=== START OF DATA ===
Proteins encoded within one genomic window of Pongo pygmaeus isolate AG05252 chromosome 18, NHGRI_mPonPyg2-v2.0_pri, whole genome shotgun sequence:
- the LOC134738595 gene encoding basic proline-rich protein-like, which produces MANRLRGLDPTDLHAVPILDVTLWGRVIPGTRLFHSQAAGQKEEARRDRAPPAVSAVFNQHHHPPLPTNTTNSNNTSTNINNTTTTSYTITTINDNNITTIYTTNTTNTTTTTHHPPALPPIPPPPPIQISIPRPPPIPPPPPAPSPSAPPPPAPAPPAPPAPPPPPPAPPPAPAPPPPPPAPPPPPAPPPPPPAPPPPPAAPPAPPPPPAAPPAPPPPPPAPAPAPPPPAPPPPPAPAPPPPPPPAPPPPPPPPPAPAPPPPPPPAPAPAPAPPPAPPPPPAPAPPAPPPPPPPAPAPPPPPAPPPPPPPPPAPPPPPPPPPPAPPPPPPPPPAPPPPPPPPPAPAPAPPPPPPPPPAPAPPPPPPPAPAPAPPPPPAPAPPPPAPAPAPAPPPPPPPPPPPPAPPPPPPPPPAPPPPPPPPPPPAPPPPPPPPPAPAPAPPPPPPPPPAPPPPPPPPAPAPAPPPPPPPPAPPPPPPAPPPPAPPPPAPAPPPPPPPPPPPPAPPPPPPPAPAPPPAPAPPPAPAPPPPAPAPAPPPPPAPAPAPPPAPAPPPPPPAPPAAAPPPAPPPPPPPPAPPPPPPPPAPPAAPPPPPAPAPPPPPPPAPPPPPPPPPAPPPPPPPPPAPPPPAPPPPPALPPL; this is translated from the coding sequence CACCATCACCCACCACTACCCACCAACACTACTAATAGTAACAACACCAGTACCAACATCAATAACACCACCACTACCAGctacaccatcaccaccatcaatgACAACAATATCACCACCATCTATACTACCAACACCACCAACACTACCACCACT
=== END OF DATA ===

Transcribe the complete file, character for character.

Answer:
Proteins encoded within one genomic window of Pongo pygmaeus isolate AG05252 chromosome 18, NHGRI_mPonPyg2-v2.0_pri, whole genome shotgun sequence:
- the LOC134738595 gene encoding basic proline-rich protein-like, which produces MANRLRGLDPTDLHAVPILDVTLWGRVIPGTRLFHSQAAGQKEEARRDRAPPAVSAVFNQHHHPPLPTNTTNSNNTSTNINNTTTTSYTITTINDNNITTIYTTNTTNTTTTTHHPPALPPIPPPPPIQISIPRPPPIPPPPPAPSPSAPPPPAPAPPAPPAPPPPPPAPPPAPAPPPPPPAPPPPPAPPPPPPAPPPPPAAPPAPPPPPAAPPAPPPPPPAPAPAPPPPAPPPPPAPAPPPPPPPAPPPPPPPPPAPAPPPPPPPAPAPAPAPPPAPPPPPAPAPPAPPPPPPPAPAPPPPPAPPPPPPPPPAPPPPPPPPPPAPPPPPPPPPAPPPPPPPPPAPAPAPPPPPPPPPAPAPPPPPPPAPAPAPPPPPAPAPPPPAPAPAPAPPPPPPPPPPPPAPPPPPPPPPAPPPPPPPPPPPAPPPPPPPPPAPAPAPPPPPPPPPAPPPPPPPPAPAPAPPPPPPPPAPPPPPPAPPPPAPPPPAPAPPPPPPPPPPPPAPPPPPPPAPAPPPAPAPPPAPAPPPPAPAPAPPPPPAPAPAPPPAPAPPPPPPAPPAAAPPPAPPPPPPPPAPPPPPPPPAPPAAPPPPPAPAPPPPPPPAPPPPPPPPPAPPPPPPPPPAPPPPAPPPPPALPPL; this is translated from the coding sequence CACCATCACCCACCACTACCCACCAACACTACTAATAGTAACAACACCAGTACCAACATCAATAACACCACCACTACCAGctacaccatcaccaccatcaatgACAACAATATCACCACCATCTATACTACCAACACCACCAACACTACCACCACT